The Lincoln Lawyer

 , a novel by Michael Connelly

Editorial review of The Lincoln Lawyer novel

The New York Times

Harry Bosch is the hard-boiled, world-weary cop at the center of many of Michael Connelly's crime novels. He is tough, brooding and dogged, an appealing noir character. So Harry has always looked like a hard act to follow. He'll look that way until "The Lincoln Lawyer" introduces the bottom-feeding attorney Mickey Haller to Connelly's devotees.

Harry Bosch has high standards. Mickey Haller's morals are less exalted. Mickey makes himself instantly memorable for explaining how he advertises his services on bus benches in high-crime areas and bribes bail bondsmen at Christmas, sending out cans of Planters holiday nut mix actually filled with cash. Then he eats the leftover nuts out of Tupperware for a couple of months. "Since my last divorce," he explains, this is "sometimes all I get for dinner."

Mickey blows into "The Lincoln Lawyer" courtesy of an opening paragraph that's a genre classic. He is describing the fresh, clean atmosphere that will soon be totally absent from this story. "When it starts blowing in like that," he says of the Mojave winter breeze, "I like to keep a window open in my office. There are a few people who know this routine of mine, people like Fernando Valenzuela. The bondsman, not the baseball pitcher. He called me as I was coming into Lancaster for a 9 o'clock calendar call. He must have heard the wind whistling in my cell phone."

The book sustains that momentum as Valenzuela alerts Mickey to a big score: a Beverly Hills client picked up for assault and attempted rape. The guy may be repugnant, but he sounds like a client whose case can be prolonged in ways highly beneficial to his lawyer. Mickey refers to this kind of client as a franchise. He ought to know. He's as hot a franchise as any mystery writer could hope for.

Mickey's advertisements in the Yellow Pages used to read "Any Case, Anytime, Anywhere." But he had to change that because his territory is so full of crime. You could fill the Rose Bowl twice a year with potential clients, he reasons. ("The thing to remember is that you don't want clients from the cheap seats. You want the ones sitting on the 50-yard line.") And if those clients are as unsavory as they are well heeled, so much the better. Soon Mickey is defending a man he dislikes while artfully manipulating the case for his own reasons.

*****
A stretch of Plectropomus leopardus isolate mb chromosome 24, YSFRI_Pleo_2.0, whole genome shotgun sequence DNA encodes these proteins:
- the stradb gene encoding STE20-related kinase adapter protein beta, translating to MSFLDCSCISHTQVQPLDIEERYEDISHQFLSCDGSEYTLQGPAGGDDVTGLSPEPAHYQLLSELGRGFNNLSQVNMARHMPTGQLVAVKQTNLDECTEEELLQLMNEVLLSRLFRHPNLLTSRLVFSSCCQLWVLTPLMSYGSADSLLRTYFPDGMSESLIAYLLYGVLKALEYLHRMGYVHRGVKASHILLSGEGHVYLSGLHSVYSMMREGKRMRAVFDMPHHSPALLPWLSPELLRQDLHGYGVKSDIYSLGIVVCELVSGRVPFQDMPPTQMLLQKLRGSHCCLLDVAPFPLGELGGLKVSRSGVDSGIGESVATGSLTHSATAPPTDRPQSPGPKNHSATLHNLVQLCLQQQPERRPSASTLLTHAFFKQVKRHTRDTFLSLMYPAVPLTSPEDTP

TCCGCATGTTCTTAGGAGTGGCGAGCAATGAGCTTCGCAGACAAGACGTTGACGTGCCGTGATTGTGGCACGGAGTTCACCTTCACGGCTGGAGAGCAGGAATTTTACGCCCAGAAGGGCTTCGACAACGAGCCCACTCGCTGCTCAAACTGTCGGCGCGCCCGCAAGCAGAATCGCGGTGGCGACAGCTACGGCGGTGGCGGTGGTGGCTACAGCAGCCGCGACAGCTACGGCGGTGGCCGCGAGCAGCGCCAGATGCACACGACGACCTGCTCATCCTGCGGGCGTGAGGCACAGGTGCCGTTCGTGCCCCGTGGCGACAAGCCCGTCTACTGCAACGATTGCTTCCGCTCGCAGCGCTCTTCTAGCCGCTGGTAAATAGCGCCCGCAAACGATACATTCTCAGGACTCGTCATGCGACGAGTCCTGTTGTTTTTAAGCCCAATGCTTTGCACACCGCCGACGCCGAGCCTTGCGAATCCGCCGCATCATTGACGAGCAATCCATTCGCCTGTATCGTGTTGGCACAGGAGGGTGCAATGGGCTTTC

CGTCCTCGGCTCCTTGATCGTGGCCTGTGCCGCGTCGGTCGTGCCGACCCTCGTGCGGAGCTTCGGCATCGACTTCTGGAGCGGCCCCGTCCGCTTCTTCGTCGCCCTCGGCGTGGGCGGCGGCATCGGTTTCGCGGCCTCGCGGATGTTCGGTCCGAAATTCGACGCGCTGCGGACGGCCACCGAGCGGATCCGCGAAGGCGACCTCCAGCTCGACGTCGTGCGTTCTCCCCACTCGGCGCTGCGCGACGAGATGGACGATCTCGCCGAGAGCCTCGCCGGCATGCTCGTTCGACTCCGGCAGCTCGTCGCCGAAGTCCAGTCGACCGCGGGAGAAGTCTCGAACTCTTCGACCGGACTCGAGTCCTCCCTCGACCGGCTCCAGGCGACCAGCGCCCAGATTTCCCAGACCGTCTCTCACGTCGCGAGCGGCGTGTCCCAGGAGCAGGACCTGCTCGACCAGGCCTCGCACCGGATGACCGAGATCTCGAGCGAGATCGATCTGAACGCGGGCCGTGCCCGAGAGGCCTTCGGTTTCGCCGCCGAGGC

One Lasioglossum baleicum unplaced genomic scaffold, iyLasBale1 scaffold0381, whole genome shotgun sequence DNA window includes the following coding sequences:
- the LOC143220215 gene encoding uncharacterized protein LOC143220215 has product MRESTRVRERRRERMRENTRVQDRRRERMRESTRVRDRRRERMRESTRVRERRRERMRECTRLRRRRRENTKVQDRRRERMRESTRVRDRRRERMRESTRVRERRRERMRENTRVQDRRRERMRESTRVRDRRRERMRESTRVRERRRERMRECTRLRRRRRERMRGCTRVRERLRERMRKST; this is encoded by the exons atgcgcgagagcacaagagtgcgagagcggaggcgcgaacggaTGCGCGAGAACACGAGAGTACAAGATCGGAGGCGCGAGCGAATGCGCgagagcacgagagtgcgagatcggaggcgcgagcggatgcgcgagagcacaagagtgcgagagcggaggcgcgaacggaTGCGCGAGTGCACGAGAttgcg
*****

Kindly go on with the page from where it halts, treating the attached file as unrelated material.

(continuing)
"The Lincoln Lawyer" had its start at a Dodgers game. Connelly ran into a lawyer there and got wind of some of the realities of the profession. It's clear that his skills as a journalist came into play, in a novel that describes the way court-appointed lawyers - the ones paid by what the book calls "Uncle Sugar" - meet at the ballpark to compare notes and insights into how a tough judge squelches the lawyers' grandstanding. Connelly did some research with a judge who allowed him access to her courtroom and clearly taught him the rules of the game.

The book's grounding in legal realities also involves the acquittal of the actor Robert Blake and the chilling effect of this verdict on prosecutors. By the book's end, Mickey has fully exploited the fact that prosecutors are terrified of such embarrassments and will do anything to avoid them. The book also pits Mickey against a new young by-the-numbers lawyer who is no match for a schemer with Mickey's acumen. "He froze, unsure how to proceed," Connelly writes, after the kid has stepped into one of Mickey's traps. "He didn't want to raise his foot for fear that the mine would detonate and blow it off."

"The Lincoln Lawyer" has a wonderful title. It not only refers sardonically to Mickey's lost ideals but also describes his way of getting around town. Always hustling, he has bought four Lincolns in bulk and keeps two in storage. The one he favors has a vanity plate reading "NT GLTY."

He is chauffeured by a former crack dealer, Earl, an ex-client who owes Mickey money and is working off the debt. Of course Mickey is too cagey to let Earl know where he lives.

The book is haunted by Mickey's worst nightmare: the thought of having to defend an innocent man. By the end of the story an Honest Abe conscience has begun to kick in. That's when Mickey becomes a Connelly character through and through.

by Janet Maslin, The New York Times

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